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A VIEW FROM THE BRIDGE
There are green blobs on the weather forecast picture for Texas this week and, in the middle of the green blobs, yellow and red blobs.
Everybody watches the blobs as they march across the state map, jerkily jumping from one village to the next as each hour on the little timeline passes at the bottom of the phone screen.
I suppose it’s a lot better than the weather forecasts of yesteryear, when “think about putting on a hat” was about the best you could expect from the man on the telly after the nightly news.
Today, we can click on a forecast over the cellphones in our pockets and know immediately whether it’s raining in Podunkville or whether we should expect a blob to pass over us on a road trip somewhere.
Much of the time, we keep checking after someone sends a text message saying only “It’s supposed to rain later.”
Honestly, it’s always supposed to rain. That’s what the sky does. It dumps water from those fluffy things that drift through the blue. The fact that it doesn’t do this very often in Texas is what makes it worth sending text messages here and there, as though we should all burst from our houses and cars with gleeful abandon and go stand in it.
But we don’t.
Why? Because when weather comes to Texas, stuff gets smashed up, that’s why.
In fact, stuff seems to get smashed up rather a lot more often than it should.
Not that things should actually be smashed up on a regular basis, but there are some extreme weather conditions that call for a general battening down of the hatches and a scooping up of the chickens and chihuahuas, a hasty hunt for some candles, because – even in our advanced civilization – we just can’t build everything strong enough to withstand the fury that can be unleashed upon us from the heavens.
Were it just a question of the sky occasionally piddling on our picnic sandwiches, we’d be overreacting to the sight of every little blob, but it patently isn’t.
You see, stuff gets smashed up when the blob passes over every town. A roof is torn off a restaurant, a tree is felled over a power line, a culvert turns into a raging gulch, and people crash into ditches, fences, and each other.
The odd thing is that it seems to happen every time there’s a bit of bad weather.
It’s only a matter of minutes before the airwaves are filled with people sending pictures of the destruction, the paneling in the shrubbery, the twisted metal, the broken trees, the dented cars and the sagging electric lines.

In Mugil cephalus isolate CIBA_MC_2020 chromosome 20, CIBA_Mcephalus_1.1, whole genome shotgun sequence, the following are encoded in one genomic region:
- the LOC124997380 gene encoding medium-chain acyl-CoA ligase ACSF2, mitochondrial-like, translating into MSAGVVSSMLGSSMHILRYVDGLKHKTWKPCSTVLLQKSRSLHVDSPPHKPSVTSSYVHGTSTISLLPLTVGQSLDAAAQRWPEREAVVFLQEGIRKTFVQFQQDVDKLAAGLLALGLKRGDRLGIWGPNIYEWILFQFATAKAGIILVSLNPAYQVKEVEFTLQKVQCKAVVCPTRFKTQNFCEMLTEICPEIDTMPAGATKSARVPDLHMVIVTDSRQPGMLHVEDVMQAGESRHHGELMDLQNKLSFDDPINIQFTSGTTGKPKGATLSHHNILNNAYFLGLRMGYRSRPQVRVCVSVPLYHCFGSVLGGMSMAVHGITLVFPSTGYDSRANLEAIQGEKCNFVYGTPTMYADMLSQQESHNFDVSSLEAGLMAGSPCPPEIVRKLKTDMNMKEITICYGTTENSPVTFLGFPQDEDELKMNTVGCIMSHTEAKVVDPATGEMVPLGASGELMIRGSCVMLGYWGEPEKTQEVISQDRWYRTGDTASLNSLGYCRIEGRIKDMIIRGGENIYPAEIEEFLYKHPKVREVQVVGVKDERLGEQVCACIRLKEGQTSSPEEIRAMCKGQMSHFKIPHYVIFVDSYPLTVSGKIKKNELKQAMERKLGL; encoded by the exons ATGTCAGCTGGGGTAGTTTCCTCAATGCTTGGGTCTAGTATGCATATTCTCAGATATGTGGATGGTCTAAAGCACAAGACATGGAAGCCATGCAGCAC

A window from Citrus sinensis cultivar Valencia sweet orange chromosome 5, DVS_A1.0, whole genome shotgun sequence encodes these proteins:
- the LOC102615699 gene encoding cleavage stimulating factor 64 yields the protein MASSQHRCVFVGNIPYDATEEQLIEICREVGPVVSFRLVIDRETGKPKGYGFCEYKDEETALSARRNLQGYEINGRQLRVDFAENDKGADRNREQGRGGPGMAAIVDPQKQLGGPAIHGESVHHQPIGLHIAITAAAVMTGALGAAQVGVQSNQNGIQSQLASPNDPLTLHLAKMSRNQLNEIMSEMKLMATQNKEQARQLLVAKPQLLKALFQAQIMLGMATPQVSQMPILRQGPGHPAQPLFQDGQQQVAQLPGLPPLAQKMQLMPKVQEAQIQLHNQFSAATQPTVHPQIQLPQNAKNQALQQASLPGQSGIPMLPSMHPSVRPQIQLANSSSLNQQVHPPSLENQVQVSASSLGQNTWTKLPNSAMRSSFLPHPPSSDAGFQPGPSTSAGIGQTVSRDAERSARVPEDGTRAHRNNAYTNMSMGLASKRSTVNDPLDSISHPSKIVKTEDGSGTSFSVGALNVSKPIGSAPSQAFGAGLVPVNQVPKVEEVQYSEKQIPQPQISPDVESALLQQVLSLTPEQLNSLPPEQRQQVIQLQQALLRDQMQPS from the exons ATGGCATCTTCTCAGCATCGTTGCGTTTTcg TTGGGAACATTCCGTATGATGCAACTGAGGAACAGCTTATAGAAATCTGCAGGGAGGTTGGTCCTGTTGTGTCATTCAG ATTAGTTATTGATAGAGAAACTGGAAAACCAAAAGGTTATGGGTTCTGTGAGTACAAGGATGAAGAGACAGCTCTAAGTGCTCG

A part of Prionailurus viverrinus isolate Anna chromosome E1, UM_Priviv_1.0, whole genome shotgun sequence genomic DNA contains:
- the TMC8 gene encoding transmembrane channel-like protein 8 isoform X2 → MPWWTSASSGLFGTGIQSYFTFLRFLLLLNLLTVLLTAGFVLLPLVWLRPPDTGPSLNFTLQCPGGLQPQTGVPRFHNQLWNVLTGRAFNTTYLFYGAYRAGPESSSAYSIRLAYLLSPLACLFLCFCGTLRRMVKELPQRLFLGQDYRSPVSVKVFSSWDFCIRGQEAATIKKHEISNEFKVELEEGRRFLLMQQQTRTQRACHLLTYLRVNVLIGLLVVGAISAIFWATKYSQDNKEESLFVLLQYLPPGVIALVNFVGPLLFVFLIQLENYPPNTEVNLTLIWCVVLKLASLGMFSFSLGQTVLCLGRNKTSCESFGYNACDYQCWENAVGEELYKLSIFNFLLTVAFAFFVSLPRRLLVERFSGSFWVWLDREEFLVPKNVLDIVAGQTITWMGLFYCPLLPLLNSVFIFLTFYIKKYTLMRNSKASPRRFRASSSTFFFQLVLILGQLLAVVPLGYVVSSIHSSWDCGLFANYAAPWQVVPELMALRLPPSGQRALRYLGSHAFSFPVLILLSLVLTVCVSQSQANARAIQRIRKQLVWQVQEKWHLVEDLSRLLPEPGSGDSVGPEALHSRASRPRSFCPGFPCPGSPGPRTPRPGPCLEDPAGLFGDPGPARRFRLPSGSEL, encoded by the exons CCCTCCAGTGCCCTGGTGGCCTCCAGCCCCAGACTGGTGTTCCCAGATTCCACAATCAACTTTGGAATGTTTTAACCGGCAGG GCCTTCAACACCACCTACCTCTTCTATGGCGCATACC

I’m not disturbed by the weather in the least. It’s weather. Sometimes it’s harsh.
What I’m disturbed at is the ease with which so much stuff gets smashed up and how often it seems to happen when, frankly, the weather isn’t always all that bad.
The reaction to this might be that weather smashes stuff up and that’s just what life in Texas is like, but when you think about it, the reaction ought to be in building stuff in a way that it won’t be smashed up. House roofs shouldn’t come off when Texas winds hit them. The wind in Texas can be strong; we’ve known that for well over a hundred years. Rain can cause a lot of mess and tends to pool in low-lying areas or surge furiously on its way to them; we’ve known that for quite a long time, too.
Why, then, does so much stuff get smashed up when the blob wasn’t all that large or angry?
You and I both know we aren’t going to change the weather. Texans can do a lot of marvelous things, but stopping a blob isn’t one of them. What we can do, though, is stop accepting the bare minimum in construction standards, design infrastructure to withstand the occasional storm to a better degree, prepare for the first rain and not just the greatest, and honestly refuse to accept stuff getting smashed up as the norm.
The story of Texas is dotted with moments when nature demonstrated her terrible extremes, and from Galveston to Dalhart we must have resolved to rebuild and renew, because we’re still determined to stay.
I’m just wondering why we’re still determined to make everything out of little sticks, when little sticks are exactly what the blobs like to eat.